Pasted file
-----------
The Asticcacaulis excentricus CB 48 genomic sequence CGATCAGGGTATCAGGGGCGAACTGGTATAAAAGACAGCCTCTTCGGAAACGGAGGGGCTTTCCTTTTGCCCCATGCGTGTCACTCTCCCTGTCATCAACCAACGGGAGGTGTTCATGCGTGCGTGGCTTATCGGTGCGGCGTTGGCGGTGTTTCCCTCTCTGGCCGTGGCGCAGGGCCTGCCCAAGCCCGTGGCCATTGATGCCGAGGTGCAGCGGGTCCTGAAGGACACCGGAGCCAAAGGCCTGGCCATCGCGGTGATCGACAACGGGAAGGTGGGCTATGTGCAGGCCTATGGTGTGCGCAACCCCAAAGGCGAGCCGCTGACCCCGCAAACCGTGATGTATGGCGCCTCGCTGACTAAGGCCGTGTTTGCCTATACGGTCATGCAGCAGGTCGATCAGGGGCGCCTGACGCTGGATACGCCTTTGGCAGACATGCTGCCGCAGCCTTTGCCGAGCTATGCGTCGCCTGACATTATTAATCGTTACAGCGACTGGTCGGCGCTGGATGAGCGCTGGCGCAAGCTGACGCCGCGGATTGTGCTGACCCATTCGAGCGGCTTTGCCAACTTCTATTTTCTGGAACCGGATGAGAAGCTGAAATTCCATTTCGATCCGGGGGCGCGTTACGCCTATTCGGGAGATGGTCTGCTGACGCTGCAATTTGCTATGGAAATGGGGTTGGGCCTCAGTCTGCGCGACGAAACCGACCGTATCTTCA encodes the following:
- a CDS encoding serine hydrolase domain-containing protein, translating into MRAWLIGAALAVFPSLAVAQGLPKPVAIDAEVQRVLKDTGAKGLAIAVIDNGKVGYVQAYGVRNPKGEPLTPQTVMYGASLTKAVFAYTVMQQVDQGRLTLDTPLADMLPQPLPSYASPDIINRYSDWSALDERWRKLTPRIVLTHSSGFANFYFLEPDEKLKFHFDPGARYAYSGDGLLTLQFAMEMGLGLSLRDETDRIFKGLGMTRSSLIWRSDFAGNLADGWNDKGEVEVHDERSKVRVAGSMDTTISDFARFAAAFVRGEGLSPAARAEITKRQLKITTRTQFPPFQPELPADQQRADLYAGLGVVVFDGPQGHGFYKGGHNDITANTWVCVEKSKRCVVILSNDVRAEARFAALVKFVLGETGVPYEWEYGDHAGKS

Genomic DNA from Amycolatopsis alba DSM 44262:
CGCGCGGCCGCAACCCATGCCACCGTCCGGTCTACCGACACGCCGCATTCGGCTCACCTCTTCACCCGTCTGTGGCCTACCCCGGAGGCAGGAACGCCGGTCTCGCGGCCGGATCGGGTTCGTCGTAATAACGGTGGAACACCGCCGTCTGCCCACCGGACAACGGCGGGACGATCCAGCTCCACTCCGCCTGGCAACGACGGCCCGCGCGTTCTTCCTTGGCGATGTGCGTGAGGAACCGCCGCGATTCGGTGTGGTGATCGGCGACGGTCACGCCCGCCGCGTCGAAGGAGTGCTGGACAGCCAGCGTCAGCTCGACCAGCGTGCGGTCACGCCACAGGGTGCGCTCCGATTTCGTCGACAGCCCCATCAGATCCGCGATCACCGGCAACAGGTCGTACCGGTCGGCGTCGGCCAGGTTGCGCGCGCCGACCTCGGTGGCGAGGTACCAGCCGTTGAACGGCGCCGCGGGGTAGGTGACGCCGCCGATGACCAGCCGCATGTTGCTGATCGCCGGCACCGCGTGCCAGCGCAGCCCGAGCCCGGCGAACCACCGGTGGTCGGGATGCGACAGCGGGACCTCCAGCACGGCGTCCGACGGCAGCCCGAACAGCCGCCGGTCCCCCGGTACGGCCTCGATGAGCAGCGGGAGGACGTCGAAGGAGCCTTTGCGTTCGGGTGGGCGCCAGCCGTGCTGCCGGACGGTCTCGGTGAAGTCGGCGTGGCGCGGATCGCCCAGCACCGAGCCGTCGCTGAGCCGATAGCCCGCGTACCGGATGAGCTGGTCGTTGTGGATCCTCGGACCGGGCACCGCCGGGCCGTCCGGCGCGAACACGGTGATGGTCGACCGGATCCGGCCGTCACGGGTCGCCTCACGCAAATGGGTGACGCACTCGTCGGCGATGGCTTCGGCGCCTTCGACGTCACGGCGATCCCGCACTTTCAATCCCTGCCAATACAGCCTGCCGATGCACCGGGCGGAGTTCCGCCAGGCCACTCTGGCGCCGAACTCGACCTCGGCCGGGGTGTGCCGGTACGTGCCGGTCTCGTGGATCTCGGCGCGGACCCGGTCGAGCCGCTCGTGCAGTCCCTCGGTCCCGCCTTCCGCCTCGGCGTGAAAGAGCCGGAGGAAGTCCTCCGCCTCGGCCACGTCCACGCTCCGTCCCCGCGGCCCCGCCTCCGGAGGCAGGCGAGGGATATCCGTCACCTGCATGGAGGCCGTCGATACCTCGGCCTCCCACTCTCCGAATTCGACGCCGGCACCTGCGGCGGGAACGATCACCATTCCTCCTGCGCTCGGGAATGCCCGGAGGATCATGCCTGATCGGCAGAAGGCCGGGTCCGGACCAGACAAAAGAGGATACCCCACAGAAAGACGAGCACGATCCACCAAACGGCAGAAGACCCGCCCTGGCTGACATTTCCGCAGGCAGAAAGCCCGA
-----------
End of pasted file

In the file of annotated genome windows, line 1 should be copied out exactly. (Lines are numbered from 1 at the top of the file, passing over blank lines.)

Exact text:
The Asticcacaulis excentricus CB 48 genomic sequence CGATCAGGGTATCAGGGGCGAACTGGTATAAAAGACAGCCTCTTCGGAAACGGAGGGGCTTTCCTTTTGCCCCATGCGTGTCACTCTCCCTGTCATCAACCAACGGGAGGTGTTCATGCGTGCGTGGCTTATCGGTGCGGCGTTGGCGGTGTTTCCCTCTCTGGCCGTGGCGCAGGGCCTGCCCAAGCCCGTGGCCATTGATGCCGAGGTGCAGCGGGTCCTGAAGGACACCGGAGCCAAAGGCCTGGCCATCGCGGTGATCGACAACGGGAAGGTGGGCTATGTGCAGGCCTATGGTGTGCGCAACCCCAAAGGCGAGCCGCTGACCCCGCAAACCGTGATGTATGGCGCCTCGCTGACTAAGGCCGTGTTTGCCTATACGGTCATGCAGCAGGTCGATCAGGGGCGCCTGACGCTGGATACGCCTTTGGCAGACATGCTGCCGCAGCCTTTGCCGAGCTATGCGTCGCCTGACATTATTAATCGTTACAGCGACTGGTCGGCGCTGGATGAGCGCTGGCGCAAGCTGACGCCGCGGATTGTGCTGACCCATTCGAGCGGCTTTGCCAACTTCTATTTTCTGGAACCGGATGAGAAGCTGAAATTCCATTTCGATCCGGGGGCGCGTTACGCCTATTCGGGAGATGGTCTGCTGACGCTGCAATTTGCTATGGAAATGGGGTTGGGCCTCAGTCTGCGCGACGAAACCGACCGTATCTTCA encodes the following: